Let’s talk reading signs here. One of the things I love about travel is discovering a variety of ways people apparently have of destroying themselves, at least if the posted signs were put up because such things actually kept happening. On my extended walk this morning, along the Salthill Promenade in Galway, the following two were my favorites:
The area near where this was posted wasn’t especially treacherous, where visibility was concerned, nor was it unpredictably hilly. And so I have to wonder whether the place just induces people somehow to play chicken with the end of the dock, and go as fast as possible before braking unsuccessfully at the last minute.
There was also this cautionary picture along the causeway. It makes it seem as if the wave truly is out to get this hapless individual, and out of nowhere, has swooped up to devour him. It’s also not very large, but the figure within the crossed-out circle at bottom left is almost as frightening as his watery counterpart; his forbidding expression, combined with his giant hand shoved into view, is truly startling.
I had a friend who, after college, found himself designing industrial saw blades for a living, some with a diameter greater than the height of a grown man. I wish I still had the stickers he’d bring sometimes for show and tell, after a new product had been designed, or serious injury or fatality experienced thanks to someone’s misuse of said product. My favorite was the one he dubbed “twisty man,” which starred some poor schmuck wrapped around a drive shaft. The obvious warning it contained was meant to keep people from sticking their arms inside, lest they be spiraled to death in the bowels of a large machine. There was also boiling oil man and sawed-off-hand man, but for sheer creativity in maiming oneself, twisty man couldn’t be beat.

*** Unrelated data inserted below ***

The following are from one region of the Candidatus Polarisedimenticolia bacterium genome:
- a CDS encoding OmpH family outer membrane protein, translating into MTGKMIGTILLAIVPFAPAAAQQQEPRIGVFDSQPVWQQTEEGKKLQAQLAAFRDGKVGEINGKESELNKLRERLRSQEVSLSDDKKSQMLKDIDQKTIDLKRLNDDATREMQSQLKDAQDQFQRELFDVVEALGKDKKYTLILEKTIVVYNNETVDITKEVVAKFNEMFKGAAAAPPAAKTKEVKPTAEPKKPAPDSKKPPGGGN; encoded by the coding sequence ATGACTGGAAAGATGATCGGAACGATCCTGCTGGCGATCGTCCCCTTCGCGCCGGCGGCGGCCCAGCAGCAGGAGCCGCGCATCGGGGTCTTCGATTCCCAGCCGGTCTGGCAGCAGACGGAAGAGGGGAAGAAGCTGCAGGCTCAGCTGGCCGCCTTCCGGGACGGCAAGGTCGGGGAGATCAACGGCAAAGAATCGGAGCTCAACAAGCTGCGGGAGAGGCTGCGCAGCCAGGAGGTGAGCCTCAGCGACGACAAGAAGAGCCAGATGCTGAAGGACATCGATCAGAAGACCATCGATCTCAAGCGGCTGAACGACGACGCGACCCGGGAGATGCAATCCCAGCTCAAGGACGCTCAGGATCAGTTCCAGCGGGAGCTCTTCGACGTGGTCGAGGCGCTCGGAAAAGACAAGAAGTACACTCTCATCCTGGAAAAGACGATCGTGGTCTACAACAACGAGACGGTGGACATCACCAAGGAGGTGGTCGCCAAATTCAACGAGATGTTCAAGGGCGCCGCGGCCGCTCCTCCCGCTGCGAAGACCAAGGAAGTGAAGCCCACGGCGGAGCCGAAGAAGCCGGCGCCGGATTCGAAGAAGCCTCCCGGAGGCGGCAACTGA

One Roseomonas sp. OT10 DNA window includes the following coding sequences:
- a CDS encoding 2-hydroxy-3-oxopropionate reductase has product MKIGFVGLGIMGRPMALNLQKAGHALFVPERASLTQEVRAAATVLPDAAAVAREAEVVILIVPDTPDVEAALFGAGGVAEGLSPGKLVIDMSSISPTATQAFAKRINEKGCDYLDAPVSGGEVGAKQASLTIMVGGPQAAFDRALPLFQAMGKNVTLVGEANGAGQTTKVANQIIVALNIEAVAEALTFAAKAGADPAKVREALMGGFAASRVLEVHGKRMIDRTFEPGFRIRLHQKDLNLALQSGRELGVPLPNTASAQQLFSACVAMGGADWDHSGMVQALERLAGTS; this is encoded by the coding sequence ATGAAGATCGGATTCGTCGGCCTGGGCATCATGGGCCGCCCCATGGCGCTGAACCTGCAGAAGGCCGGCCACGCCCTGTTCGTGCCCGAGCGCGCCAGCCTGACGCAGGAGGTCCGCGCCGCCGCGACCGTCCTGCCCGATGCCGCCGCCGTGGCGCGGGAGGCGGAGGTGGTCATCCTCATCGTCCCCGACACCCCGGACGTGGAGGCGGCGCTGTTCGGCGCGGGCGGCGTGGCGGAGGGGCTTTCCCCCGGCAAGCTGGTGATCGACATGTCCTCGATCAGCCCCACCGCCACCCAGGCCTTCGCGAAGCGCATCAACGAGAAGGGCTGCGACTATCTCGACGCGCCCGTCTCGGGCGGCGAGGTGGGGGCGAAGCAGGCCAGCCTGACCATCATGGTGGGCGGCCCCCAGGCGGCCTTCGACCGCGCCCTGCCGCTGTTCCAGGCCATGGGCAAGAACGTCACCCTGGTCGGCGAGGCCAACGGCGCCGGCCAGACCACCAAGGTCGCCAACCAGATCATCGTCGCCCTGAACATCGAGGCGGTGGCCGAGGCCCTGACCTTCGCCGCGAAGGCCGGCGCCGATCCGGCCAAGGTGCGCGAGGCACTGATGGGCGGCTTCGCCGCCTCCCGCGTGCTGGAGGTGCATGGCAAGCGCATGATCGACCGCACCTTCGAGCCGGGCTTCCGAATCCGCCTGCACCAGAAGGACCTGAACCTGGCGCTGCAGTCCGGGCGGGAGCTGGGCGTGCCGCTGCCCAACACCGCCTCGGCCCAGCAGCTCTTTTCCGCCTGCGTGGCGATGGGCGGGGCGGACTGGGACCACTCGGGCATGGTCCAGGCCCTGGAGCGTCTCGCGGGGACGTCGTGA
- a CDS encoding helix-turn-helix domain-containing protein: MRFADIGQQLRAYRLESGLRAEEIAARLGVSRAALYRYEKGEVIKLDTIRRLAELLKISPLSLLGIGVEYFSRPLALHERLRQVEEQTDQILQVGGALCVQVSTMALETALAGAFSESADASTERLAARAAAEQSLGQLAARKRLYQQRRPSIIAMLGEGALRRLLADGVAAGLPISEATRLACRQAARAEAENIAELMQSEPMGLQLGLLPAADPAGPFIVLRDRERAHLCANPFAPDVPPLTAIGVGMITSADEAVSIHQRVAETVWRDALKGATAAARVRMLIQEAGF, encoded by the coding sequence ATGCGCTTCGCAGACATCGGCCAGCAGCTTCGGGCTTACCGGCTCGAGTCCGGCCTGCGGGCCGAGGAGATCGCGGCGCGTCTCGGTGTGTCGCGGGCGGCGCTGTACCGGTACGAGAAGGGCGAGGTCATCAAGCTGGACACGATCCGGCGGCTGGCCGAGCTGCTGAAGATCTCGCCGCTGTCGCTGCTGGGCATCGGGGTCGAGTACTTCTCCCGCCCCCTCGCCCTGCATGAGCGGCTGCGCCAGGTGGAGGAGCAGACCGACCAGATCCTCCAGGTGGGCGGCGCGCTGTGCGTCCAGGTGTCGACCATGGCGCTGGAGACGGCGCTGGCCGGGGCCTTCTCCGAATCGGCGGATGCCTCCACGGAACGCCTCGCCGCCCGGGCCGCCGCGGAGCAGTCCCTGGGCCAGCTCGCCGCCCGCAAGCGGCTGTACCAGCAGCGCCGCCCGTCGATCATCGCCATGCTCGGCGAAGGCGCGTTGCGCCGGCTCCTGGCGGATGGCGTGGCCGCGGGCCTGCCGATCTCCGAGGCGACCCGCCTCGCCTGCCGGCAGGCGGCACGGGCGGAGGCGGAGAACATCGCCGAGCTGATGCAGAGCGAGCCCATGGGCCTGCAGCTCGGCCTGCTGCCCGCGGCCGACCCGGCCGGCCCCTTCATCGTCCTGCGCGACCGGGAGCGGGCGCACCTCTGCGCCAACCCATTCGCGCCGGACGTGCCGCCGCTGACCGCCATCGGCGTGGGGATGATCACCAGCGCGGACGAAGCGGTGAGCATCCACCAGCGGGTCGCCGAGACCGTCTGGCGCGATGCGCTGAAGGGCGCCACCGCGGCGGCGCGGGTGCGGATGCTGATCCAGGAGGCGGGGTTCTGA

I’m hoping to find more signage similar to my favorite ones from Montréal last year:
I love how the wind in the first sign has taken on the visual personality of a large-eyebrowed butcher, sending out multiple directions of car-terrorizing breezes at the same time. And although the second one makes sense, it seems to ask drivers to take heed; car-devouring clouds (and this one does not resemble fog to me) may suddenly attack, after which, you and your vehicle will never be seen again.
Appropriately enough, I’ll end with a highway sign from that French-speaking trip; I’m certain I won’t see it in Ireland, although I’m hoping for something equally as despairing, in a general existential sense: